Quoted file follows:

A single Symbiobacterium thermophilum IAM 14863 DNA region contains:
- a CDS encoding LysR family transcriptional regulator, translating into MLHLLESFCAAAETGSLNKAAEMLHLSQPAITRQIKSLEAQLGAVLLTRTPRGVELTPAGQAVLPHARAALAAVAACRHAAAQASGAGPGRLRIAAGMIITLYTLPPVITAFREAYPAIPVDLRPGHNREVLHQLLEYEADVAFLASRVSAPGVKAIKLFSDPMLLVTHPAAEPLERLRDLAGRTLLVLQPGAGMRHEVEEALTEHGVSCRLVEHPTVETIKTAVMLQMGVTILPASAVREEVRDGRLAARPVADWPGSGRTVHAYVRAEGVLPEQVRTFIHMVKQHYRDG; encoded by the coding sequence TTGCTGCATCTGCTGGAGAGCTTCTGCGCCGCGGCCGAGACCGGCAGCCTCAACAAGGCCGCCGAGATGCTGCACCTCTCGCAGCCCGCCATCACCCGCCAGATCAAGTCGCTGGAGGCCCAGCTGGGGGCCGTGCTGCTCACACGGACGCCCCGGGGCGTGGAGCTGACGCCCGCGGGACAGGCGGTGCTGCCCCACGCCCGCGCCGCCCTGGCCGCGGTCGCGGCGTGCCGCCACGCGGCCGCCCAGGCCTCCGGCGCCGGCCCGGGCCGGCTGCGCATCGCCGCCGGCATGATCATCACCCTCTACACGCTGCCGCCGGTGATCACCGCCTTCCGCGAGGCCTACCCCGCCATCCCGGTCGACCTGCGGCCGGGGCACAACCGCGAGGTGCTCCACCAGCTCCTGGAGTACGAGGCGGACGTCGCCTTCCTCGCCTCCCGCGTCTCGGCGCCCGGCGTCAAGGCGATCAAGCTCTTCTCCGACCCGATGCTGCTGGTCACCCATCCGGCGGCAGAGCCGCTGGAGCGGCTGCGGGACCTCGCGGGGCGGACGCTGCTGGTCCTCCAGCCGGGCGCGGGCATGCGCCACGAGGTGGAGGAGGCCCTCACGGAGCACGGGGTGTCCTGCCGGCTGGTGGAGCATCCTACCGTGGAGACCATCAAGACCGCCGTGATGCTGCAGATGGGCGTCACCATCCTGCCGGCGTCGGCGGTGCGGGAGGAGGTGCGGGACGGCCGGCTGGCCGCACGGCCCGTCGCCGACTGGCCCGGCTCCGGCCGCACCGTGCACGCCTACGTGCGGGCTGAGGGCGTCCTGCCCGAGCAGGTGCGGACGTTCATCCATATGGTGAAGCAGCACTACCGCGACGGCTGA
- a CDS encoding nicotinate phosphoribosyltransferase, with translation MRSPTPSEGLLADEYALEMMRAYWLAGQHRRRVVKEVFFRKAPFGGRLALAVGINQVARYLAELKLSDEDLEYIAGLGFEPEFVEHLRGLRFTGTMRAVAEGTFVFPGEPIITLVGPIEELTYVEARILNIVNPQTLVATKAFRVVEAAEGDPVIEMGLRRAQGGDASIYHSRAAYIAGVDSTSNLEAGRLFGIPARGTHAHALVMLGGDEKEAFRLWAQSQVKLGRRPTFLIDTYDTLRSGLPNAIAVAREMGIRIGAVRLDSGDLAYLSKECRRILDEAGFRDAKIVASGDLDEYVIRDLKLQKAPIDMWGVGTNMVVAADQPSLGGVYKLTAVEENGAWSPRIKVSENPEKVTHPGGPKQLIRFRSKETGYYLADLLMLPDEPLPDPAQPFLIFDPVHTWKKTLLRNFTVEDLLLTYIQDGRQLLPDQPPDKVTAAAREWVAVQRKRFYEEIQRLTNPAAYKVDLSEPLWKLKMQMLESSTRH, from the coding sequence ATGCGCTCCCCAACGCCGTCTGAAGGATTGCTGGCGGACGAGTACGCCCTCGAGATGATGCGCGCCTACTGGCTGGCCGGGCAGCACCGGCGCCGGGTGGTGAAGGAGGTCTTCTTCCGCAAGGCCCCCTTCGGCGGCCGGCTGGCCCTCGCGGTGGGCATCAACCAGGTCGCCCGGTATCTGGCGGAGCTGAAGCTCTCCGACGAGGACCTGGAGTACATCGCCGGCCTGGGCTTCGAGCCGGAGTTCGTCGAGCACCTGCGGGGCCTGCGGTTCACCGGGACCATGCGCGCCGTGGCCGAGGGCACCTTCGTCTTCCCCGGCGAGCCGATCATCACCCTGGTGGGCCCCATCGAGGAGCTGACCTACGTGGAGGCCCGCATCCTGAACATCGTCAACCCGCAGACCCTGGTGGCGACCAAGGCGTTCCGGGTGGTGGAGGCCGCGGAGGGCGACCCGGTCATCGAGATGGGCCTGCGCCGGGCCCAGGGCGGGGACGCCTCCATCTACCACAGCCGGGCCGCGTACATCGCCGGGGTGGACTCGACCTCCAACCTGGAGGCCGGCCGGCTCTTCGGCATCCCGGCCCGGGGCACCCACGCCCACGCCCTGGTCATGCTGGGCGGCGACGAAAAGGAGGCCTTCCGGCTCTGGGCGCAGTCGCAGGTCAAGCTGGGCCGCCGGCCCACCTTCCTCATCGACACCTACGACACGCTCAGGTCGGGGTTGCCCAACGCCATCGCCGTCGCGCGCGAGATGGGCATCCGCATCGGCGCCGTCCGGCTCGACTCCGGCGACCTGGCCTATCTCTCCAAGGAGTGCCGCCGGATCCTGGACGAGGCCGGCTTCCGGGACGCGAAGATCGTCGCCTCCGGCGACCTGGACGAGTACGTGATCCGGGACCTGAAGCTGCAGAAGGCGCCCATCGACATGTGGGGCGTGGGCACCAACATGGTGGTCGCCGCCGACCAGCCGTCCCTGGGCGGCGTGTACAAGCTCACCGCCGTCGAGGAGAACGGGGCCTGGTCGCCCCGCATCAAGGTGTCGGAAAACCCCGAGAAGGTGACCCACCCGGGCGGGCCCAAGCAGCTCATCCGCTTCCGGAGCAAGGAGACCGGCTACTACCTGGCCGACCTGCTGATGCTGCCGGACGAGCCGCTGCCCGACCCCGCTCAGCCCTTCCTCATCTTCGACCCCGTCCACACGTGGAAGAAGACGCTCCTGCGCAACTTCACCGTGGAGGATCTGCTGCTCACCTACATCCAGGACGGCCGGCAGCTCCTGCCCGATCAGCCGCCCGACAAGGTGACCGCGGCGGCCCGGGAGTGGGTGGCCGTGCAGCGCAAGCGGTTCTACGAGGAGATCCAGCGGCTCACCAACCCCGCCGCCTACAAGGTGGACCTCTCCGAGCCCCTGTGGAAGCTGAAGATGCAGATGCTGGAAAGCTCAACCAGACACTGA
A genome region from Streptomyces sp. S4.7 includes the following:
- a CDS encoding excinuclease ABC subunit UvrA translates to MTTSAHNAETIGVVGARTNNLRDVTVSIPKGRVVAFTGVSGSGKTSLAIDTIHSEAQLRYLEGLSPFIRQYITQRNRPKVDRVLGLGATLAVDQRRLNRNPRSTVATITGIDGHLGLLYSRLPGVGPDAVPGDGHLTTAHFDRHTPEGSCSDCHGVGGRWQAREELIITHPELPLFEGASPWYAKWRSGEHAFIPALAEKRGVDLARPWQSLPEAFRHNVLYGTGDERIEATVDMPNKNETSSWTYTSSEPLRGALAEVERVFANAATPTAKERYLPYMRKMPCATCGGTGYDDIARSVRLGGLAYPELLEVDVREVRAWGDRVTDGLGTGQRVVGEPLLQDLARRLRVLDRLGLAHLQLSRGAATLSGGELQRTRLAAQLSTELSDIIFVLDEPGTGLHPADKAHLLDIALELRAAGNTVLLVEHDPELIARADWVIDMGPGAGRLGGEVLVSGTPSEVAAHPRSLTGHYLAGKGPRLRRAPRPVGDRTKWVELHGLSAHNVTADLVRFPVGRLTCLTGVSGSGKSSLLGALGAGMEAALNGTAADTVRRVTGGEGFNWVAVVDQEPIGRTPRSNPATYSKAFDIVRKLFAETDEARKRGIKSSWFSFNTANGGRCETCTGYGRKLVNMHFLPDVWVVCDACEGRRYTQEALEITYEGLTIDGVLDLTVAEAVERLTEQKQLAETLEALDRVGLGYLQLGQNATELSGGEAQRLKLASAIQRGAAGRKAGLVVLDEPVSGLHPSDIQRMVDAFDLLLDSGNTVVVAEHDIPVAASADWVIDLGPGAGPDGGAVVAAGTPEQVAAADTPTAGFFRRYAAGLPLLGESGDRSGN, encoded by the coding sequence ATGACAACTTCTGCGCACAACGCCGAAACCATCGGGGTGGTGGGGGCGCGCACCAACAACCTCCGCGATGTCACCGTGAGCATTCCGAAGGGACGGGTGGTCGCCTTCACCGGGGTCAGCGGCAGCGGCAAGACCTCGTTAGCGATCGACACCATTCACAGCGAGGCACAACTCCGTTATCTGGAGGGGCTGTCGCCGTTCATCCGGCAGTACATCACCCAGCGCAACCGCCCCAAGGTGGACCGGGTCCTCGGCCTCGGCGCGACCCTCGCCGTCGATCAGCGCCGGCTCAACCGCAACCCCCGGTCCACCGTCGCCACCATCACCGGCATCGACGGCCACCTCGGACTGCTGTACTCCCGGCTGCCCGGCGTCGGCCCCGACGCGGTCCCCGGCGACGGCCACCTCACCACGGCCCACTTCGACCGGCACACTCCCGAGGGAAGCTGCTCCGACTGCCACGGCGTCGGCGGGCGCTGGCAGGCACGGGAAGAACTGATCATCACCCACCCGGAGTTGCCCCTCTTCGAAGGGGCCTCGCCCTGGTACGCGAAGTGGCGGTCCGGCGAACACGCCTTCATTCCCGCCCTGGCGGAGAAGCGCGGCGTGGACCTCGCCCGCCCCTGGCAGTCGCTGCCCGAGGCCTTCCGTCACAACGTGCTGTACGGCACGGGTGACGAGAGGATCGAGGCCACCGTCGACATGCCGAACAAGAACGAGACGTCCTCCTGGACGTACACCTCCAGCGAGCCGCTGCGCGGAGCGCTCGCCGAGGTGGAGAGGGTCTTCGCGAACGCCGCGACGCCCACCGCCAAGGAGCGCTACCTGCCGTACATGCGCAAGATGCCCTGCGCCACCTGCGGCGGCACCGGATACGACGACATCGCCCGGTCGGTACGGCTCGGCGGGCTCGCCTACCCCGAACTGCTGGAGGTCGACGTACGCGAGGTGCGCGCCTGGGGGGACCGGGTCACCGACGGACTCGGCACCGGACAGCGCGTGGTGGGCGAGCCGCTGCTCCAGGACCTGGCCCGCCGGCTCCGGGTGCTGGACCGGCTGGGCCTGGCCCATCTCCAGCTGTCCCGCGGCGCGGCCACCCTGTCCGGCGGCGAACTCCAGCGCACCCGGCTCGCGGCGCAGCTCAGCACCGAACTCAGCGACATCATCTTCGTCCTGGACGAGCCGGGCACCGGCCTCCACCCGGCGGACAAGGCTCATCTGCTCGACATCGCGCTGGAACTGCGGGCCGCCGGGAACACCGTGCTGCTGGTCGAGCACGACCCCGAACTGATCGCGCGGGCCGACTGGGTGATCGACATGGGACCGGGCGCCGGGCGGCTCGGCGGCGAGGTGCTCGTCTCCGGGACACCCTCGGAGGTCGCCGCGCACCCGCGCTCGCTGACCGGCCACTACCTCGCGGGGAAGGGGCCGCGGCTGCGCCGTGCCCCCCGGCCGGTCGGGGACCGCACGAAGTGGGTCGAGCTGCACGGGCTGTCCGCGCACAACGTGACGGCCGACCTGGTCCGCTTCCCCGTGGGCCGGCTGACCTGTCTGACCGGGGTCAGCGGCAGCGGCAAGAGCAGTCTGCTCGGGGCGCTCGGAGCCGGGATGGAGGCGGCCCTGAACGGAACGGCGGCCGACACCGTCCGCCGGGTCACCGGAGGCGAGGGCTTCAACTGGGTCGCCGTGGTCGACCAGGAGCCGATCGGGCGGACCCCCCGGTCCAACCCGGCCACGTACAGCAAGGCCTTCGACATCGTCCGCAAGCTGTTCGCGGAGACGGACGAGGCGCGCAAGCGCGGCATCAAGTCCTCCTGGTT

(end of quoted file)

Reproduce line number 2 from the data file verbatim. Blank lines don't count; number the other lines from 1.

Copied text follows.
- a CDS encoding LysR family transcriptional regulator, translating into MLHLLESFCAAAETGSLNKAAEMLHLSQPAITRQIKSLEAQLGAVLLTRTPRGVELTPAGQAVLPHARAALAAVAACRHAAAQASGAGPGRLRIAAGMIITLYTLPPVITAFREAYPAIPVDLRPGHNREVLHQLLEYEADVAFLASRVSAPGVKAIKLFSDPMLLVTHPAAEPLERLRDLAGRTLLVLQPGAGMRHEVEEALTEHGVSCRLVEHPTVETIKTAVMLQMGVTILPASAVREEVRDGRLAARPVADWPGSGRTVHAYVRAEGVLPEQVRTFIHMVKQHYRDG; encoded by the coding sequence TTGCTGCATCTGCTGGAGAGCTTCTGCGCCGCGGCCGAGACCGGCAGCCTCAACAAGGCCGCCGAGATGCTGCACCTCTCGCAGCCCGCCATCACCCGCCAGATCAAGTCGCTGGAGGCCCAGCTGGGGGCCGTGCTGCTCACACGGACGCCCCGGGGCGTGGAGCTGACGCCCGCGGGACAGGCGGTGCTGCCCCACGCCCGCGCCGCCCTGGCCGCGGTCGCGGCGTGCCGCCACGCGGCCGCCCAGGCCTCCGGCGCCGGCCCGGGCCGGCTGCGCATCGCCGCCGGCATGATCATCACCCTCTACACGCTGCCGCCGGTGATCACCGCCTTCCGCGAGGCCTACCCCGCCATCCCGGTCGACCTGCGGCCGGGGCACAACCGCGAGGTGCTCCACCAGCTCCTGGAGTACGAGGCGGACGTCGCCTTCCTCGCCTCCCGCGTCTCGGCGCCCGGCGTCAAGGCGATCAAGCTCTTCTCCGACCCGATGCTGCTGGTCACCCATCCGGCGGCAGAGCCGCTGGAGCGGCTGCGGGACCTCGCGGGGCGGACGCTGCTGGTCCTCCAGCCGGGCGCGGGCATGCGCCACGAGGTGGAGGAGGCCCTCACGGAGCACGGGGTGTCCTGCCGGCTGGTGGAGCATCCTACCGTGGAGACCATCAAGACCGCCGTGATGCTGCAGATGGGCGTCACCATCCTGCCGGCGTCGGCGGTGCGGGAGGAGGTGCGGGACGGCCGGCTGGCCGCACGGCCCGTCGCCGACTGGCCCGGCTCCGGCCGCACCGTGCACGCCTACGTGCGGGCTGAGGGCGTCCTGCCCGAGCAGGTGCGGACGTTCATCCATATGGTGAAGCAGCACTACCGCGACGGCTGA